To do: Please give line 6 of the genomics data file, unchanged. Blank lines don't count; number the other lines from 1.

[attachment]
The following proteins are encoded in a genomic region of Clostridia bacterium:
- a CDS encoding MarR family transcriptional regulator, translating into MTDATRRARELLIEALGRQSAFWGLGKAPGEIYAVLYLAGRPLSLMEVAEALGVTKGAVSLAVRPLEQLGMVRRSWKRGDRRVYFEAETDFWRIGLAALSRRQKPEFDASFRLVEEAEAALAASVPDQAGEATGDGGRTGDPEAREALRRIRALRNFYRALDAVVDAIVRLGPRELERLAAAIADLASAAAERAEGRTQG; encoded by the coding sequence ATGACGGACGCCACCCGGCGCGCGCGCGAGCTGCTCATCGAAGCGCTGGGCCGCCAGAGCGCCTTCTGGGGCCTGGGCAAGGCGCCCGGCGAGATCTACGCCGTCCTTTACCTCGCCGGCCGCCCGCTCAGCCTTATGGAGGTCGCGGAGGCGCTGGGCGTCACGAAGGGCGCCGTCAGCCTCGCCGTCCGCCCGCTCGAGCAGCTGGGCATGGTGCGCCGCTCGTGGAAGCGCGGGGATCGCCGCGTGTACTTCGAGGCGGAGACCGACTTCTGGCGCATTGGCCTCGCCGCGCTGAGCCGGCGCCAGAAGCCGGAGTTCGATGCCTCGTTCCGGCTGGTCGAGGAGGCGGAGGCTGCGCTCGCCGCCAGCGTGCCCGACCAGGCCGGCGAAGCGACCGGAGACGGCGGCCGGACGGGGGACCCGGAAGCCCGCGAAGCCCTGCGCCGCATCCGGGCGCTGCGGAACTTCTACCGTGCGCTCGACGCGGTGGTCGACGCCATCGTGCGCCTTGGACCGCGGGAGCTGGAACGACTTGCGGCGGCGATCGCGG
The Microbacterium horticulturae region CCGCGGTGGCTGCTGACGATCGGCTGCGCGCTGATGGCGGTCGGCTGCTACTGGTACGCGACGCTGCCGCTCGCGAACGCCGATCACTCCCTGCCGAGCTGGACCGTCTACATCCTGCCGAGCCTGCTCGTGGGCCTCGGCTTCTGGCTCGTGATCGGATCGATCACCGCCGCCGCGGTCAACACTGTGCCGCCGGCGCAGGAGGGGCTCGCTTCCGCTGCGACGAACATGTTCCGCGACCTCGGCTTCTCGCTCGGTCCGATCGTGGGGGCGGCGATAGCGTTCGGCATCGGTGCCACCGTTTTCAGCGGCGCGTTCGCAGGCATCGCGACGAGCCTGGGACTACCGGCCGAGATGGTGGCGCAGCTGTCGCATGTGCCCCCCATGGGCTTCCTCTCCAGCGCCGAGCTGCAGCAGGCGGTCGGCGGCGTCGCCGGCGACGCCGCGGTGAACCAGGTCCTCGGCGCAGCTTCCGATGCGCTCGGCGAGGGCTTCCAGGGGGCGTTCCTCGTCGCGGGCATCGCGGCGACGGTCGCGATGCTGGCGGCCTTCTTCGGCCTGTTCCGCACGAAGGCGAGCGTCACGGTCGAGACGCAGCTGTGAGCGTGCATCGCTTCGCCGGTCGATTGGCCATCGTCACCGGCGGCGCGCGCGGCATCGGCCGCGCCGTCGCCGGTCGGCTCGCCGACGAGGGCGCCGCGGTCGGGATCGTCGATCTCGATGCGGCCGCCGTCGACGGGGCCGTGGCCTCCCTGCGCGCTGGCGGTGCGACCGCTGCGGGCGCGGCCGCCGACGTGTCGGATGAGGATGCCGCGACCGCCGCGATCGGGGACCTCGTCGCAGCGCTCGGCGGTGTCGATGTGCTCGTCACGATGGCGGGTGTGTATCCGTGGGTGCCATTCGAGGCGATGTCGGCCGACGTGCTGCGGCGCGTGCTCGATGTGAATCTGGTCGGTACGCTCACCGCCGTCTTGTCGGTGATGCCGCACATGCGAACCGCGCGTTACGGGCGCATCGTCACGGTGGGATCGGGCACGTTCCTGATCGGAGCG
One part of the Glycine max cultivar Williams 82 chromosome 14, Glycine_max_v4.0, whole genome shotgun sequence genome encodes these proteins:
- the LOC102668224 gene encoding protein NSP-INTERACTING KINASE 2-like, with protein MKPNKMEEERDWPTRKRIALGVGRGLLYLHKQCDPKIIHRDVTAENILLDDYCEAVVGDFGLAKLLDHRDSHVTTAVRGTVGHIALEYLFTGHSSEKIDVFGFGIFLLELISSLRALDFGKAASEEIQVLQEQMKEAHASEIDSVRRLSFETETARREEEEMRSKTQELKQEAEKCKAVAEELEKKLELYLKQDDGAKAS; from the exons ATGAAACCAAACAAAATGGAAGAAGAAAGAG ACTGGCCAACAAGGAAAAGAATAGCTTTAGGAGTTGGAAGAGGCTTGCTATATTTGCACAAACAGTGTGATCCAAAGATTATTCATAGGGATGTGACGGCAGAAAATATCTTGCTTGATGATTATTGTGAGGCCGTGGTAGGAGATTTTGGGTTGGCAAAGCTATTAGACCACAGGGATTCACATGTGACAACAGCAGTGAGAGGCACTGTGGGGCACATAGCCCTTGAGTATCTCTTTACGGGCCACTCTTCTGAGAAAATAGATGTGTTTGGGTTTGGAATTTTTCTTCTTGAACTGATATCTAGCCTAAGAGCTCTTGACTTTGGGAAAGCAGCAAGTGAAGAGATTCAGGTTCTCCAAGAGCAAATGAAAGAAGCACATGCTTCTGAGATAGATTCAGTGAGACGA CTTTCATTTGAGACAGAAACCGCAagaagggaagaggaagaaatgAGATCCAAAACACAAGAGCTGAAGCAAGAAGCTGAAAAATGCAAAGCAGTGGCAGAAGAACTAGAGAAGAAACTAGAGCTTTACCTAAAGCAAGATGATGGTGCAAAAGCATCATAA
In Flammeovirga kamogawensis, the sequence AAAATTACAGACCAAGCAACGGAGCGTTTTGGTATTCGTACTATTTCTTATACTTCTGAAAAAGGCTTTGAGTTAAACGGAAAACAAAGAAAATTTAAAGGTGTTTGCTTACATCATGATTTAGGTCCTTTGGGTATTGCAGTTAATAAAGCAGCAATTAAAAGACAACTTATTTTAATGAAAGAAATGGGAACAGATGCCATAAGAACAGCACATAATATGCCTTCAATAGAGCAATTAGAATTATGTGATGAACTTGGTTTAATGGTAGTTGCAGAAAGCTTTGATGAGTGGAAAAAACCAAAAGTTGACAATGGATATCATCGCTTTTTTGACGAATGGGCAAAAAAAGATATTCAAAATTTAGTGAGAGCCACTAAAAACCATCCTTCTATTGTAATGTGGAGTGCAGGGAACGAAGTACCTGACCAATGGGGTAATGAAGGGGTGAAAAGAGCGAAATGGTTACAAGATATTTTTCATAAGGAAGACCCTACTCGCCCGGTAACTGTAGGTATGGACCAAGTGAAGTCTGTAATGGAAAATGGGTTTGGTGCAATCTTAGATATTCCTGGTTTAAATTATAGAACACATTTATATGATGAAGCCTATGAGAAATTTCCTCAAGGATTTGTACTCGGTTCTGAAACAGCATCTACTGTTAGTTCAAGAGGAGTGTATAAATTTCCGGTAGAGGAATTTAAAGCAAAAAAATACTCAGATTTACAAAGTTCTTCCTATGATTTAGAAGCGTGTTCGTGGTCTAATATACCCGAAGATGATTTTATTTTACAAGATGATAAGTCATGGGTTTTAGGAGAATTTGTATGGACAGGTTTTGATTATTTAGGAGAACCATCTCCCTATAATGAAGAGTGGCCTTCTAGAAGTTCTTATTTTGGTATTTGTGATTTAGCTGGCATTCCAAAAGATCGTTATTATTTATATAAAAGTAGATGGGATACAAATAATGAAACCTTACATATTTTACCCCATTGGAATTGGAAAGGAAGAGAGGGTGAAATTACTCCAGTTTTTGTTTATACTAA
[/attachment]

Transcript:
In Flammeovirga kamogawensis, the sequence AAAATTACAGACCAAGCAACGGAGCGTTTTGGTATTCGTACTATTTCTTATACTTCTGAAAAAGGCTTTGAGTTAAACGGAAAACAAAGAAAATTTAAAGGTGTTTGCTTACATCATGATTTAGGTCCTTTGGGTATTGCAGTTAATAAAGCAGCAATTAAAAGACAACTTATTTTAATGAAAGAAATGGGAACAGATGCCATAAGAACAGCACATAATATGCCTTCAATAGAGCAATTAGAATTATGTGATGAACTTGGTTTAATGGTAGTTGCAGAAAGCTTTGATGAGTGGAAAAAACCAAAAGTTGACAATGGATATCATCGCTTTTTTGACGAATGGGCAAAAAAAGATATTCAAAATTTAGTGAGAGCCACTAAAAACCATCCTTCTATTGTAATGTGGAGTGCAGGGAACGAAGTACCTGACCAATGGGGTAATGAAGGGGTGAAAAGAGCGAAATGGTTACAAGATATTTTTCATAAGGAAGACCCTACTCGCCCGGTAACTGTAGGTATGGACCAAGTGAAGTCTGTAATGGAAAATGGGTTTGGTGCAATCTTAGATATTCCTGGTTTAAATTATAGAACACATTTATATGATGAAGCCTATGAGAAATTTCCTCAAGGATTTGTACTCGGTTCTGAAACAGCATCTACTGTTAGTTCAAGAGGAGTGTATAAATTTCCGGTAGAGGAATTTAAAGCAAAAAAATACTCAGATTTACAAAGTTCTTCCTATGATTTAGAAGCGTGTTCGTGGTCTAATATACCCGAAGATGATTTTATTTTACAAGATGATAAGTCATGGGTTTTAGGAGAATTTGTATGGACAGGTTTTGATTATTTAGGAGAACCATCTCCCTATAATGAAGAGTGGCCTTCTAGAAGTTCTTATTTTGGTATTTGTGATTTAGCTGGCATTCCAAAAGATCGTTATTATTTATATAAAAGTAGATGGGATACAAATAATGAAACCTTACATATTTTACCCCATTGGAATTGGAAAGGAAGAGAGGGTGAAATTACTCCAGTTTTTGTTTATACTAA